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Monday, May 26, 2008


I don't like authors who use words I don't know. I especially don't like authors who use words I don't know and are not even in the dictionary.

My daughter is doing some homework and she asks me to read the first paragraph from a book review written by Francine Prose. The next to the last sentence:
One reason "The Adventures of Huckleberry Finn" remains so affecting and so profoundly threatening is that Huck shows us what it meant to grow up in a slave-holding society and learn to navigate its pathologies.
Okay, affecting I can understand, but profoundly threatening? Where does she get this? What the devil is she talking about? Who is being threatened? By what? I am sorry, I just do not understand.

And the word I didn't know? Well, we find it in the second paragraph, so technically I could have avoided it, but it was a pretty good essay and I was enjoying it. So the word is picaresque, which at first I thought was a misspelling of picturesque, but it's not. It is a word in it's own right and means something like rogue. I've never heard this word before, and I am not sure I approve of it. It is too similar in spelling and pronunciation to picturesque, and too different in meaning.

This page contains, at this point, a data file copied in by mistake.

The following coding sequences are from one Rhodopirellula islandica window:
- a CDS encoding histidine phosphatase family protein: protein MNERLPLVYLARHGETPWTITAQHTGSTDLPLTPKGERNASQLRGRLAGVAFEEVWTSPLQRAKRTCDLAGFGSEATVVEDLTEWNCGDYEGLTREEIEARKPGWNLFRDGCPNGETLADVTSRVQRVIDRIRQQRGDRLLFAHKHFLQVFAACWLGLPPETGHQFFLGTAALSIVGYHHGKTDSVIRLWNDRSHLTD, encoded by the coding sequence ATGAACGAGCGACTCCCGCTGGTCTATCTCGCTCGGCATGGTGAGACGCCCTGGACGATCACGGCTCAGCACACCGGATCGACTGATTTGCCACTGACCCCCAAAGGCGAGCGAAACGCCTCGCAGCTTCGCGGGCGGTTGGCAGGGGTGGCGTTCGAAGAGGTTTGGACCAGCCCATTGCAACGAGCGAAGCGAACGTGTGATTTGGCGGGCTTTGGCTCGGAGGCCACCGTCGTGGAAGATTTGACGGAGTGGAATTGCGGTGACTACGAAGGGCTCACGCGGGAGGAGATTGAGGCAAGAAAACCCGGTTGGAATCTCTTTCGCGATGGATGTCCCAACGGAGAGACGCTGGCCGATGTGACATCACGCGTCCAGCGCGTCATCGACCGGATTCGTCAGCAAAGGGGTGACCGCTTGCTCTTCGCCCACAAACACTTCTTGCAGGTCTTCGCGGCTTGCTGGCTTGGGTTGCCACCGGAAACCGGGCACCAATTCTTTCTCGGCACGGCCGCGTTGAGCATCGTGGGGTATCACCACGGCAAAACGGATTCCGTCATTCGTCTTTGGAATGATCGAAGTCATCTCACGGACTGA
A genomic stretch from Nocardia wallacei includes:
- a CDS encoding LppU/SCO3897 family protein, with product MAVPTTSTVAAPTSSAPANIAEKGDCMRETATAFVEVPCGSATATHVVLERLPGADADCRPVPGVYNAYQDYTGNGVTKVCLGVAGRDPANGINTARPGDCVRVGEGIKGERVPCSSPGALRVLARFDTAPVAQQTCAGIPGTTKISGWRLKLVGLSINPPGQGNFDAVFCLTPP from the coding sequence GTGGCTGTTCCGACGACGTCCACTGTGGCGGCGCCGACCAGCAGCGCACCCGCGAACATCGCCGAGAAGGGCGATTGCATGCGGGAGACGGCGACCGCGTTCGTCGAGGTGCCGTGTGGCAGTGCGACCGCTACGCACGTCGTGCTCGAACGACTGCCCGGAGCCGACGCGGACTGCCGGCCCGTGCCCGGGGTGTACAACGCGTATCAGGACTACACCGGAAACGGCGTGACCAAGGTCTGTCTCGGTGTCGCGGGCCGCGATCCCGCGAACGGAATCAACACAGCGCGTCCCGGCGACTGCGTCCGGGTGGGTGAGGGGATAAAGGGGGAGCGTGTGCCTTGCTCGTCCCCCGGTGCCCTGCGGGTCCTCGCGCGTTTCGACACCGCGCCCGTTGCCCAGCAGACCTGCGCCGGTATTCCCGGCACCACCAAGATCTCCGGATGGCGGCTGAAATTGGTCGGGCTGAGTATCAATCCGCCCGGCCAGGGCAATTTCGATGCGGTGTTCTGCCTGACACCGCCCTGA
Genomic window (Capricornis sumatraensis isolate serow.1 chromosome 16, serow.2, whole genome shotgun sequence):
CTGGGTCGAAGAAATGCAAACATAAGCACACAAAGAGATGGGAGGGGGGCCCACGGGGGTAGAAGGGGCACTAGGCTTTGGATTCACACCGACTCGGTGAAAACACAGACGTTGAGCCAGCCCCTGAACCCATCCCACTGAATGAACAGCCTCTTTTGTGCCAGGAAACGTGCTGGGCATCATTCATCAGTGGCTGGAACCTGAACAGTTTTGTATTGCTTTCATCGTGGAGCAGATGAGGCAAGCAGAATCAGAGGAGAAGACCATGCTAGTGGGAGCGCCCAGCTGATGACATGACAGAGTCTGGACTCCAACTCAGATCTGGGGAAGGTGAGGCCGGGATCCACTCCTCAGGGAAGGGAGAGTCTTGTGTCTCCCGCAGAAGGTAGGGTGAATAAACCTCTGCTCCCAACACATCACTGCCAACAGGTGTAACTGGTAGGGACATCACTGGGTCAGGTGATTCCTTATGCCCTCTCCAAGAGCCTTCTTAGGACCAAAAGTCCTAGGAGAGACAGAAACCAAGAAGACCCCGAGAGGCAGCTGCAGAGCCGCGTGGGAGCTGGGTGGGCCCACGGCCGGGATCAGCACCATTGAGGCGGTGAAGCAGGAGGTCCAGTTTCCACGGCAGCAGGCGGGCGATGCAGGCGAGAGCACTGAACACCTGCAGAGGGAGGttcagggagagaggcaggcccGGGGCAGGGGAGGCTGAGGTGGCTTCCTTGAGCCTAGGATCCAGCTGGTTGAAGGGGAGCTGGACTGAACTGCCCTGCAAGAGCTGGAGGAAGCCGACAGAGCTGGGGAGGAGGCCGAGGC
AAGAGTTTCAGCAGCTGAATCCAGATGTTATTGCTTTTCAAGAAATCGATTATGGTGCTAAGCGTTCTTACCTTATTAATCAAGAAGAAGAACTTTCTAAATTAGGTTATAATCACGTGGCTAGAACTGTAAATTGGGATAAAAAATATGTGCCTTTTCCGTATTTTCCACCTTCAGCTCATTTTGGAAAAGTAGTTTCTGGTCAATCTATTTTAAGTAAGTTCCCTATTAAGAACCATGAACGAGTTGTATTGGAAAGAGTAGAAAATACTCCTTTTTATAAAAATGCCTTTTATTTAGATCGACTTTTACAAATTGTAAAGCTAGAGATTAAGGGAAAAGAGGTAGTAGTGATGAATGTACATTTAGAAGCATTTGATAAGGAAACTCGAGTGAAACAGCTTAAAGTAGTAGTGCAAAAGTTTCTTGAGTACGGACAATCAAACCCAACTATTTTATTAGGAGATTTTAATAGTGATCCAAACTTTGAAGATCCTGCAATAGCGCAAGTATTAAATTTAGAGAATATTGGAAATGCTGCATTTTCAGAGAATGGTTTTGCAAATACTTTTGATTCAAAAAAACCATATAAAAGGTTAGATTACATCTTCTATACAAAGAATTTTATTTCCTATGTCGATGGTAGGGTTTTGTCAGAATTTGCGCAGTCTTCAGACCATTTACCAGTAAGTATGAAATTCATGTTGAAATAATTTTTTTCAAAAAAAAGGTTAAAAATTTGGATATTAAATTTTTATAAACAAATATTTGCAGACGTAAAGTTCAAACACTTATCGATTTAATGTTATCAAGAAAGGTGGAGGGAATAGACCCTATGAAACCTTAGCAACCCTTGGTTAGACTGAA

So there Francine Prose.

I like the Merriam-Webster online dictionary because they give you an audio pronunciation, which really helps with these stupid obscure words that nobody ever uses. Oh, did I say that already?

Update December 2016 replaced missing pictures.

1 comment:

Sya said...

I've never really questioned why someone would use a word like "picaresque", although now that I think of it, I've pretty much only encountered it in non-fiction works where someone was critiquing something. Also, the similarity between picaresque and picturesque doesn't bother me that much. Only when people start misusing words do I get annoyed (like "peek" for "pique").